While I have the chance, Happy new year to all at DIY doctor & Forum members
For the sake of retaining my sanity, explain as though addressing my wife, how central heating works and why rads are hot even when boiler is off after room temp reached in accordance with set target temperature. I know that radiators will remain hot when boiler is off so they give out 'radiant heat 'hence name "radiator" . 'Er indoors' knows it all, and the inevitable word emits from their gob 'WRONG'!!!!!! And turns off rads that were hot. Each rads has TRV the room stat is wireless user controlled mobile unit from British Gas.
The boiler heats water which is pumped to radiators connected parallel, each radiator has two control devices, the lock shield valve is set so each radiator has the same temperature drop input to output, which in turn causes the water to be equally shared between all radiators.
As the room warms up the TRV starts to close this forces more water into radiators in cold rooms and less into radiators in hot room, and the temperature of the return water starts to rise as the flow through open TRV's increases, then as the pressure increases further the by-pass valve starts to open causing the return water to get even hotter.
The boiler monitors the temperature of the return water and to start with modulates (turns down) the flame, once it hits a minimum valve then the boiler starts to cycle off/on changing the mark/space ratio to reduce output, the boiler will never switch off completely using the return water to control it.
So either it is switched off manually, or you need some thermostat or hub to switch it off.
So a wall thermostat off/on in a room normally kept cool so as summer approaches it switches the boiler off, or using a single most used room a modulating thermostat which slowly turns the boiler down/up, or a hub which collects the info from the electronic TRV heads, and it uses that to modulate the boiler.
Although this is OK in theory in practice it does not always work, it's OK saying wall thermostat in the system should be in a room kept cool on ground floor with no outside door or alternative form of heating, but often there is no such room. And when there is then either no TRV or TRV wide open and the lock shield valve in that room is closed to ensure other rooms heat up first, so the room with off/on thermostat is set differently to rest.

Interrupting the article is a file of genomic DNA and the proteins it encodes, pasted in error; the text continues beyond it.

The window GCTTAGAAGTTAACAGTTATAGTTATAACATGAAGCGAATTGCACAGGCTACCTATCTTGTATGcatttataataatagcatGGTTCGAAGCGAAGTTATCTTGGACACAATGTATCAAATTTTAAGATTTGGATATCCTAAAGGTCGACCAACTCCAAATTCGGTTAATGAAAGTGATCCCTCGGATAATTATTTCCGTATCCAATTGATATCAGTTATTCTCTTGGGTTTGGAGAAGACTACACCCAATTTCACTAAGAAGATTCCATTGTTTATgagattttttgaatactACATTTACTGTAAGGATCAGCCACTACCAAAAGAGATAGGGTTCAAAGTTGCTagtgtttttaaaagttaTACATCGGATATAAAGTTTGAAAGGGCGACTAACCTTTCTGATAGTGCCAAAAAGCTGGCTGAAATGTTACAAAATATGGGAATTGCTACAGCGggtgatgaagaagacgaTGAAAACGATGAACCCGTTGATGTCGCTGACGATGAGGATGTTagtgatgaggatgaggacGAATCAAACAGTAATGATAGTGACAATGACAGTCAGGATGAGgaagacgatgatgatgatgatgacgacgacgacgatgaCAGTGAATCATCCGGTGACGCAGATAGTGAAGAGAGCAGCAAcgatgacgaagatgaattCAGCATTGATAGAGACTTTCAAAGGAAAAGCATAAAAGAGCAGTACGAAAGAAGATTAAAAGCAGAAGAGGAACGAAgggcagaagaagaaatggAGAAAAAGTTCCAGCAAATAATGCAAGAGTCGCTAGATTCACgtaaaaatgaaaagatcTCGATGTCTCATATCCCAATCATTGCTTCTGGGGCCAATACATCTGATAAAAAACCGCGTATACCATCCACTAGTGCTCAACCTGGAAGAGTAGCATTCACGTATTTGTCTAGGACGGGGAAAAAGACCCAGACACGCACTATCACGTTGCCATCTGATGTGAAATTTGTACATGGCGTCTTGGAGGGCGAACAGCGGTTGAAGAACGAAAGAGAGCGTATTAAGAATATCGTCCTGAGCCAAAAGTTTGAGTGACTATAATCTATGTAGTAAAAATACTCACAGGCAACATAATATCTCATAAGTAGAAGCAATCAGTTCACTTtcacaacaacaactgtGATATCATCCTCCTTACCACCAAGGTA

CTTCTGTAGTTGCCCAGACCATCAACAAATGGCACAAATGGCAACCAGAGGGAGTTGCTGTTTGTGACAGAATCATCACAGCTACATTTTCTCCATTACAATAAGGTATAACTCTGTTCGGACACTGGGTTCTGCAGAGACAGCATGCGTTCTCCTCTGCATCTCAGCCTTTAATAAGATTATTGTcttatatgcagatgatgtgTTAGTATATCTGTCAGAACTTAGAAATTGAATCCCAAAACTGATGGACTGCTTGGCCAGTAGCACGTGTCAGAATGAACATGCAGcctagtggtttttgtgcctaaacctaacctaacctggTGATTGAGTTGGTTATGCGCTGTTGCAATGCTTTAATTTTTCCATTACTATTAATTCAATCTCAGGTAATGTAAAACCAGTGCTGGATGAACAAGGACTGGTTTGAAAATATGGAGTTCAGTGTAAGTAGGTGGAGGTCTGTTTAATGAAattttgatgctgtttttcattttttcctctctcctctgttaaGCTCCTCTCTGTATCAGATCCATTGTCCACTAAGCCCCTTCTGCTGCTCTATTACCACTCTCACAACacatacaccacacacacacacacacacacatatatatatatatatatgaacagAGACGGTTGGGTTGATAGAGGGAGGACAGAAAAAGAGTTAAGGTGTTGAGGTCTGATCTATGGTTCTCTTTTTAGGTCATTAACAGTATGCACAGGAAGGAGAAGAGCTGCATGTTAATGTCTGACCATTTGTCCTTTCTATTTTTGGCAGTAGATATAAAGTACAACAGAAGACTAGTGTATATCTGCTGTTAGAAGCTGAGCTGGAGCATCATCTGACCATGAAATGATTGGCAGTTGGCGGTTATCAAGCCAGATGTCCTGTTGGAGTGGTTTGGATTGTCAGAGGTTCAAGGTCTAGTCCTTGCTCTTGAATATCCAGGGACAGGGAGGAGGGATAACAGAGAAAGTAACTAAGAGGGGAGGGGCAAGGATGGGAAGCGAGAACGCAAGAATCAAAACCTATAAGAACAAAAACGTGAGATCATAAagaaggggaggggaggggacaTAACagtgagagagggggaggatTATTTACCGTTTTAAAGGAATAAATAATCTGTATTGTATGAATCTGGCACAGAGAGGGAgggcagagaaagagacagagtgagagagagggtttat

Although the modern TRV can be fitted either on flow or return, if fitted on return then the radiator can get hot before the the valve has chance to adjust, the electronic TRV head measures both air and water temperature so it should be fitted on the supply side.
Where the valve is fitted on the wrong side, then reducing the speed at which it warms up, can assist with control, so again the lock shield valve may need to be reduced further to trim the radiator output.
What often seems strange is where a radiator fails to work, it is often down to the radiators that are working having the lock shield valve open too far.
If the lock shield valves are left wide open, then the water will pass through the easiest radiator first, and the hot return water will turn down the boiler, as that room gets warm it will close the TRV and then start heating next room, and so on. Once the room with a wall thermostat is heated then it will turn off/down boiler so rest of rooms never heat up.
Hi ericmark, Very well explained I will now get it printed out , give it to ' The boss lady' then wait to here if she says ' He's got that wrong'.
Just like she did when clutch wore out on our car because of constant 'riding' clutch. The garage showed her what happpens to clutch plate if you don't keep foot off pedal once completeded gear changes and cruising.
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